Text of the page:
About

Caring about Dignity is a brand-new website designed to collect the stories of those who receive care in their own home or in residential homes, and their advocates and carers, to amplify their voices and reveal the widespread issues about dignity in care.

 We are campaigners, carers, healthcare professionals and parents of children receiving care. Through our work and our own experience, we have heard stories from people receiving care about the lack of dignity and respect they have been subjected to; we have also struggled with our own care requests for loved ones. These issues include the lack of provision of single-sex intimate care that many women desire for their privacy, dignity and safety. 

 In the stories we have collected so far you will hear from a male carer who was asked by employees to continue to go round to women’s houses who had declined male carers to ‘see if they would change their minds.’ We have heard from women about feeling completely vulnerable, gaslit and voiceless in their own home as they are made to choose between no care or a male carer providing intimate care, including washing their intimate parts. We have heard from parents who cannot take respite care because their care provider refuses to guarantee female-only care for their highly disabled adolescent daughter.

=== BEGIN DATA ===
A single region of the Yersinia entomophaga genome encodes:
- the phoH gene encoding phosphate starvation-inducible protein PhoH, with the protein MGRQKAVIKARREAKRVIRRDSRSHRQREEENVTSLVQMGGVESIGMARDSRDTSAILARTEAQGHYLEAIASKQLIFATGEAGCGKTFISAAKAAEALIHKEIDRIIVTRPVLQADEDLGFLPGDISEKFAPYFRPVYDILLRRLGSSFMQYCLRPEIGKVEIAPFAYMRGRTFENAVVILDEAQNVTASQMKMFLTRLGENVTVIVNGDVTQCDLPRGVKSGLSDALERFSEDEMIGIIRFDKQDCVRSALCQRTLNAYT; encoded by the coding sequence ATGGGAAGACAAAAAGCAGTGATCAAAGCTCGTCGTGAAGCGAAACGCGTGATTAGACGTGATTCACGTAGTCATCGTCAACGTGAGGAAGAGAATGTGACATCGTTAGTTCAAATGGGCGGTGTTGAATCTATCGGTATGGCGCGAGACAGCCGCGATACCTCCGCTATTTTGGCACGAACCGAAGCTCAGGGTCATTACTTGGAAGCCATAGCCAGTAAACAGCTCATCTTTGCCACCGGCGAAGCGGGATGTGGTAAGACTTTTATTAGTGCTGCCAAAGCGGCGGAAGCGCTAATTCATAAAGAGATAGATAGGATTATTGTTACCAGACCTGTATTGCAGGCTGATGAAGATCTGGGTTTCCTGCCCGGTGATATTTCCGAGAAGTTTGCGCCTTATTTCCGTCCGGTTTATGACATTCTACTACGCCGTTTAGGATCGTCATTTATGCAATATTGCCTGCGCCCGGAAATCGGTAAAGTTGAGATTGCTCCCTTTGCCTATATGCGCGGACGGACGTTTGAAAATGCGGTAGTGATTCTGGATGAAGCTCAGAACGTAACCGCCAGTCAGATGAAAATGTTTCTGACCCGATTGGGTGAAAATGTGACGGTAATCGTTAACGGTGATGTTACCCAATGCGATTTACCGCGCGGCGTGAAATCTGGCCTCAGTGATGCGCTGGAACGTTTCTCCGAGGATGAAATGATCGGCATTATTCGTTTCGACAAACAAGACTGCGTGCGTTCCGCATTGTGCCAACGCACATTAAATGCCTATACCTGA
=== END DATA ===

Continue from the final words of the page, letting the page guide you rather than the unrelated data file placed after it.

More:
The powerful testimony from your stories will build the case to rethink how we provide care to people in their homes and in residential homes; your voices can help ensure dignity and respect are central to care provision.

 You can submit your stories to us here. You can also contact us here to speak to one of our team.

Explainers

What do we mean when we talk about dignity in care?

When we speak about personal dignity, we are referring to our self-worth, the boundaries we may have to maintain that worth, and the recognition that these boundaries are to be valued and respected by others. When we are at our most vulnerable and require support from others for personal care, our personal dignity comes under threat. Accepting help is often difficult and care providers need to work together with those accessing the care to assess how best to support each individual to feel safe, supported, and respected - to maintain their dignity in care.